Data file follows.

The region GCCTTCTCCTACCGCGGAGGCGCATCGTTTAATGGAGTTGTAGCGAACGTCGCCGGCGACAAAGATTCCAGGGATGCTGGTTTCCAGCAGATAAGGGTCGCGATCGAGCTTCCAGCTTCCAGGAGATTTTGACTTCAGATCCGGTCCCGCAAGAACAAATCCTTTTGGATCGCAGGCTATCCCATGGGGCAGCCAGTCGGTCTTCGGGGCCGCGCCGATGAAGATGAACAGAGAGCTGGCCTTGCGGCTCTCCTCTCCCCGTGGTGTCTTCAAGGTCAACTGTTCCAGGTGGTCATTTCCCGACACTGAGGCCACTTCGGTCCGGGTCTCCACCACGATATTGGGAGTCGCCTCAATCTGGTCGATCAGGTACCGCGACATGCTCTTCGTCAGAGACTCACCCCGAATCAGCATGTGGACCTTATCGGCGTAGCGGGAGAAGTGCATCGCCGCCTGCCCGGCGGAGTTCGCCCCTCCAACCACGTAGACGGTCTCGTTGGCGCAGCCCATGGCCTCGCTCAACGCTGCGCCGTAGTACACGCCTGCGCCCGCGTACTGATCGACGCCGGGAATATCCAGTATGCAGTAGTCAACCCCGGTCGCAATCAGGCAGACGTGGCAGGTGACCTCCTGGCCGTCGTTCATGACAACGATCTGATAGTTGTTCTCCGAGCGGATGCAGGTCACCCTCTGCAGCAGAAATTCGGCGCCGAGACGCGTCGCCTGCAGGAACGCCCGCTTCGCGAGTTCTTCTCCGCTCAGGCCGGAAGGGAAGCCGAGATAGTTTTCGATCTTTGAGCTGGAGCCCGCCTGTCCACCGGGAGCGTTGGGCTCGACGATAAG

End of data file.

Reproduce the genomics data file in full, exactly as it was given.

The region GCCTTCTCCTACCGCGGAGGCGCATCGTTTAATGGAGTTGTAGCGAACGTCGCCGGCGACAAAGATTCCAGGGATGCTGGTTTCCAGCAGATAAGGGTCGCGATCGAGCTTCCAGCTTCCAGGAGATTTTGACTTCAGATCCGGTCCCGCAAGAACAAATCCTTTTGGATCGCAGGCTATCCCATGGGGCAGCCAGTCGGTCTTCGGGGCCGCGCCGATGAAGATGAACAGAGAGCTGGCCTTGCGGCTCTCCTCTCCCCGTGGTGTCTTCAAGGTCAACTGTTCCAGGTGGTCATTTCCCGACACTGAGGCCACTTCGGTCCGGGTCTCCACCACGATATTGGGAGTCGCCTCAATCTGGTCGATCAGGTACCGCGACATGCTCTTCGTCAGAGACTCACCCCGAATCAGCATGTGGACCTTATCGGCGTAGCGGGAGAAGTGCATCGCCGCCTGCCCGGCGGAGTTCGCCCCTCCAACCACGTAGACGGTCTCGTTGGCGCAGCCCATGGCCTCGCTCAACGCTGCGCCGTAGTACACGCCTGCGCCCGCGTACTGATCGACGCCGGGAATATCCAGTATGCAGTAGTCAACCCCGGTCGCAATCAGGCAGACGTGGCAGGTGACCTCCTGGCCGTCGTTCATGACAACGATCTGATAGTTGTTCTCCGAGCGGATGCAGGTCACCCTCTGCAGCAGAAATTCGGCGCCGAGACGCGTCGCCTGCAGGAACGCCCGCTTCGCGAGTTCTTCTCCGCTCAGGCCGGAAGGGAAGCCGAGATAGTTTTCGATCTTTGAGCTGGAGCCCGCCTGTCCACCGGGAGCGTTGGGCTCGACGATAAG